Well this is fantastic news! and just as I've been saying for years, if some folks would actually stand up for themselves, and their dogs, and make some constitutional challenges sooner or later there will be judges who recognize our Constitutional Property Rights are being trampled as dog owners! but they aren't going to just hand it over for nothing, people have to fight! it's even more pathetic to watch so many bulldog owners just go belly up when as a whole our dogs are supposed to be the gamest yet so many of the people that own them seem to lack that very quality. there are some exceptions like a young man recently in Ramona California who fought for months to keep them from killing his pets (which they did anyway) but he is still fighting his circumstantial case even after their death.
Not only does this case forbid the unlawful, warrant-less seizure of our property (dogs) but it also goes on to further sustain the idea that the government (as well as their patsies the "humane" society) can NOT dispose of a citizen's property without an actual finding of guilt against them!
This is going to hugely affect the H$U$' ability to swoop in and take people's pets without warrants (they aren't even a governmental organization for chrissakes!) provided some bulldog owners have the guts this woman did and sue them for theft and Un-Constitutional deprivation of property without due process!
this beagle woman is my HERO!
In case this might be of interest or help to anyone, here is the original filing, request for summary judgment, order and opinion:
Re: THE LOUISVILLE KENNEL CLUB, INC., ET AL. Plaintiffs, v. LOUISVILLE/JEFFERSON COUNTY METRO GOVERNMENT
----- Forwarded Message ----
From: Tina Perriguey <XXX>
Sent: Saturday, October 3, 2009 12:00:14 PM
Subject: [CA-animal-legislation] Fwd: LKC Lawsuit
---Permission to cross-post.'''
I'm on the phone with Barbara Haines, Louisville Kennel Club. We've been
waiting for this decision for almost a year, but it was worth the wait.
This ruling by a federal judge (an esteemed Constitutional scholar) is a
This precedent has far-reaching implications, and sets the stage for
class-action lawsuits nationwide - anywhere similar ordinances have been
enacted, and Constitutional rights of pet owners have been violated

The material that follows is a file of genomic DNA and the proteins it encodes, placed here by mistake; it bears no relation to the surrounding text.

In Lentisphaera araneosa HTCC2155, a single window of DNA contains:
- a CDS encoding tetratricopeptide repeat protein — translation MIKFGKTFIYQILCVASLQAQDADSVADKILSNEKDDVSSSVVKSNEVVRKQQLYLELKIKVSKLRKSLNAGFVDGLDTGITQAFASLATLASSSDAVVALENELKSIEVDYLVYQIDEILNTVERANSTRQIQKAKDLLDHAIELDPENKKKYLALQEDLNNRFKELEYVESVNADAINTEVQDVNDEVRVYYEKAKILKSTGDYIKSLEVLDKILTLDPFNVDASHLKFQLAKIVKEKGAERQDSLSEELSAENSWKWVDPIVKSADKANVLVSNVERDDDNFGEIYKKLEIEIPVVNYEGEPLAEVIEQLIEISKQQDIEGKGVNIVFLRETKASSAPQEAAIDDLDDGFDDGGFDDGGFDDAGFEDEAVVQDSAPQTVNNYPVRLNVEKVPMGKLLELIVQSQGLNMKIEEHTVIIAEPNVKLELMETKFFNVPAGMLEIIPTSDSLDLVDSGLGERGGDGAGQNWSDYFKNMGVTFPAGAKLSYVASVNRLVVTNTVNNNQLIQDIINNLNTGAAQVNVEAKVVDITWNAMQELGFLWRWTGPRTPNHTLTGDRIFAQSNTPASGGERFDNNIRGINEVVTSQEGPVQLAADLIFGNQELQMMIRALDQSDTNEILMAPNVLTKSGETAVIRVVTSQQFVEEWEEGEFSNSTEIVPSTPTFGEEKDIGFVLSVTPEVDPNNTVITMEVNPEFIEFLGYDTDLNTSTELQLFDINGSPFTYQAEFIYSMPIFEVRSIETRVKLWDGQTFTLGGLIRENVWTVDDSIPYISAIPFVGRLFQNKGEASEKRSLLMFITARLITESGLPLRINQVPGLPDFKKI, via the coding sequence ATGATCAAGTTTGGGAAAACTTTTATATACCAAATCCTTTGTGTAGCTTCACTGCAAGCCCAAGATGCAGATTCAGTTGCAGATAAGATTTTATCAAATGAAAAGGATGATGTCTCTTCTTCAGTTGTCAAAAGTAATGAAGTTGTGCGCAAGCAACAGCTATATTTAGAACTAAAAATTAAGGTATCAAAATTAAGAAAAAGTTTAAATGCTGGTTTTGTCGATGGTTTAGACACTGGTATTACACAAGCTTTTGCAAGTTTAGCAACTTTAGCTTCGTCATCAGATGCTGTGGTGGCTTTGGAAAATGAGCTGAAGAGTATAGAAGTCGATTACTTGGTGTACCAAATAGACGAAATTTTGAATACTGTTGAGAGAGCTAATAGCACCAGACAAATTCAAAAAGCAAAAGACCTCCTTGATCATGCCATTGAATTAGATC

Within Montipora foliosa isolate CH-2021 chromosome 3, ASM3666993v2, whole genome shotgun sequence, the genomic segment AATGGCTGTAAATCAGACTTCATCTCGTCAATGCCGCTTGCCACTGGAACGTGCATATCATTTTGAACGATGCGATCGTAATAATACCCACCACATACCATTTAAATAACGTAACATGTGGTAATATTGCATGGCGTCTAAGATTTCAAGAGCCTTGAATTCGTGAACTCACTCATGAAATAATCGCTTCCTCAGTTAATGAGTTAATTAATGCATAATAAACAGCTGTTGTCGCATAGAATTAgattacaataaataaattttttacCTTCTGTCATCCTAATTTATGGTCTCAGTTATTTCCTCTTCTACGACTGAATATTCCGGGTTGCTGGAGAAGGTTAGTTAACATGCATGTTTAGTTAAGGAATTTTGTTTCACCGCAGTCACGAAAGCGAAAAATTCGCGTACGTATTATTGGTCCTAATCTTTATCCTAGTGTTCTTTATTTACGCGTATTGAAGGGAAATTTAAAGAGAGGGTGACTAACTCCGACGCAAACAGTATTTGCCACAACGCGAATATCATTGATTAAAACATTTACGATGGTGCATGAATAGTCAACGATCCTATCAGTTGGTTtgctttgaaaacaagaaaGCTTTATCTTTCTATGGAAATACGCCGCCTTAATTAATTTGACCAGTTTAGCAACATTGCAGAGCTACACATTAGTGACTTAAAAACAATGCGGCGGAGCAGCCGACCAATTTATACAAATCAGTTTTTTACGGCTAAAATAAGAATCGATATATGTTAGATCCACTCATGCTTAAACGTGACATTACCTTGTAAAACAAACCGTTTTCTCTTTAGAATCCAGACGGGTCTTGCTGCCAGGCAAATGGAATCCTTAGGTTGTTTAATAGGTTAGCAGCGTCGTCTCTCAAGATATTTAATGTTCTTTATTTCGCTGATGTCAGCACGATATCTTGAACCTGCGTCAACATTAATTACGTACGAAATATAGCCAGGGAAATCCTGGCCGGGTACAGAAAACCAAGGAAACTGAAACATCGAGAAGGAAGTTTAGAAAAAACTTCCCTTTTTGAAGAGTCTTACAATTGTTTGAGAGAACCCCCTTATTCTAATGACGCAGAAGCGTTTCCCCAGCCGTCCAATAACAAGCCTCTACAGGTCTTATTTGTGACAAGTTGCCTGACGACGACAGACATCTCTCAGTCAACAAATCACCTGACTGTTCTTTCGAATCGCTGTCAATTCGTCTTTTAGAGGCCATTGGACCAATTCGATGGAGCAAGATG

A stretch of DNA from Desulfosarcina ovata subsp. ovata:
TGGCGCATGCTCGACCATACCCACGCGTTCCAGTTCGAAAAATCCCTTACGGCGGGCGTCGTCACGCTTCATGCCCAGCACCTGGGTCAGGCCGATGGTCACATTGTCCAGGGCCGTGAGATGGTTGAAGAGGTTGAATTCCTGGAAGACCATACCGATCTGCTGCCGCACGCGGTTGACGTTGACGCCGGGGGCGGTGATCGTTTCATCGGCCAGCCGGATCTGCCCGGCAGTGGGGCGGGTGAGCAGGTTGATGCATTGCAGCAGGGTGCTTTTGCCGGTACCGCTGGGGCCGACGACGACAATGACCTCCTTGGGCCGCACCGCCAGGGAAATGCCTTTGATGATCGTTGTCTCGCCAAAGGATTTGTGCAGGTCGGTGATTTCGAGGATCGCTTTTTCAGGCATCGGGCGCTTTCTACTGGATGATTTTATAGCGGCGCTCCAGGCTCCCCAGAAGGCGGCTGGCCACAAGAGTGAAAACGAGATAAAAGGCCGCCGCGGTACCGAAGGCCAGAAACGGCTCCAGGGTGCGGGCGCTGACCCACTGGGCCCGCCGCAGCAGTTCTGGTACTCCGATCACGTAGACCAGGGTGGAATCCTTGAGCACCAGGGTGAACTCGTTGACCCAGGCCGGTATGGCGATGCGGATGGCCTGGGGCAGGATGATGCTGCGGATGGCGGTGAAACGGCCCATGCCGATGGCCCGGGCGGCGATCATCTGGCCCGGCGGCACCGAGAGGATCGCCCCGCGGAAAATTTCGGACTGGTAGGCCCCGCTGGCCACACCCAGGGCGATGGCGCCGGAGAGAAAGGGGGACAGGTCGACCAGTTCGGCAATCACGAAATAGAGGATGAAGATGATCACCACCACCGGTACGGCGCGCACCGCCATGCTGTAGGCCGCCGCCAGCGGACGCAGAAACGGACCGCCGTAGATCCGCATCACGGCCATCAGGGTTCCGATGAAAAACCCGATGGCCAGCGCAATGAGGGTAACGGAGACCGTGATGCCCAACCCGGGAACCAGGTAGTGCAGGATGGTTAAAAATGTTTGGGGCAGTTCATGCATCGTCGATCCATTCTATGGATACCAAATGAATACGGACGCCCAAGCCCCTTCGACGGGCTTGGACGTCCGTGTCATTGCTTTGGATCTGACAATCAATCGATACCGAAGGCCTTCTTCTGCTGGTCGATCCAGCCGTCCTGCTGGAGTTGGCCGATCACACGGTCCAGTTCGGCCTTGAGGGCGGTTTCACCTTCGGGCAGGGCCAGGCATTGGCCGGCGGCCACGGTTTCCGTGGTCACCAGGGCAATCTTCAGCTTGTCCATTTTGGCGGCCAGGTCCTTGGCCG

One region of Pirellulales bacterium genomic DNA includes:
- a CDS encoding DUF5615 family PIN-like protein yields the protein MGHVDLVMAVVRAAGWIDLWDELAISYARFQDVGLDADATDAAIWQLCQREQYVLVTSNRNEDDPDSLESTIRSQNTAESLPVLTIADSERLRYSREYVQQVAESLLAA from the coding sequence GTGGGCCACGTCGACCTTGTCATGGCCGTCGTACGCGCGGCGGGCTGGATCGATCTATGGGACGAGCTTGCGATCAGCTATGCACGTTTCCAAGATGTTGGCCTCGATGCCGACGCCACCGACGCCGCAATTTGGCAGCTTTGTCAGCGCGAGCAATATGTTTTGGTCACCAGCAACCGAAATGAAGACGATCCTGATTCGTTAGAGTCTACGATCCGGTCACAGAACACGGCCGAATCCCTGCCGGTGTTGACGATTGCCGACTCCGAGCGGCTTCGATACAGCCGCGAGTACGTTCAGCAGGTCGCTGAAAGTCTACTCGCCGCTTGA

Highlights of the FEDERAL ruling:
1. Pets are personal property, under the Constitution. Due process, search
and seizure, etc.. (all protections provided by Constitution) apply to pets.
You are the OWNER of your pets (not the "guardian.")
2. Requirements for housing, treatment, etc.. cannot be mandated by
legislation to be different for intact dogs (vs. altered dogs.).
3. Seizure bond is FLAT-OUT illegal and unconstitutional. This practice
constitutes unlawful taking of personal property. If, after search warrant
is obtained, a person is arrested and their dogs are seized, their dogs
must be held AS IS (cannot be sterilized while held, cannot be sold,
"transferred" or euthanized) unless the owner is found guilty after trial.
Meantime, owner DOES NOT have to pay a dime for their care, until/unless
they are found guilty of the charges
-- -------- Forwarded message ----------
From: Barbara Haines <XXX>
Date: Sat, Oct 3, 2009 at 10:17 AM
Subject: LKC Lawsuit
To: Tina Perriguey <XXX>
Subject: FW: LKC
Date: Sat, 3 Oct 2009 11:23:58 -0400
I have been informed that the Courier Journal and several tee vee stations
ran stories on the Judge Simpson's decision in our Federal action last
night. After hearing the reports, I am not sure that they read the same
opinion as we did. The plaintiffs in this action are beyond thrilled with
this decision. We prevailed on virtually every essential violation of the
Federal Civil Rights act asserted. Not every argument in a lawsuit carries
equal weight nor do they have equal impact on a national or local level.
No longer can LMAS inspect your property and decide if you can own an
unaltered dog. No longer can they require a seizure bond where failure to
post it makes you forfeit your animals without a finding of guilt. There is
a case currently in Kenton County where 10 years ago a women's beagles were
confiscated on a nuisance issue and recently they came back and asserted
cruelty. When she could not post the seizure bond, they said the animals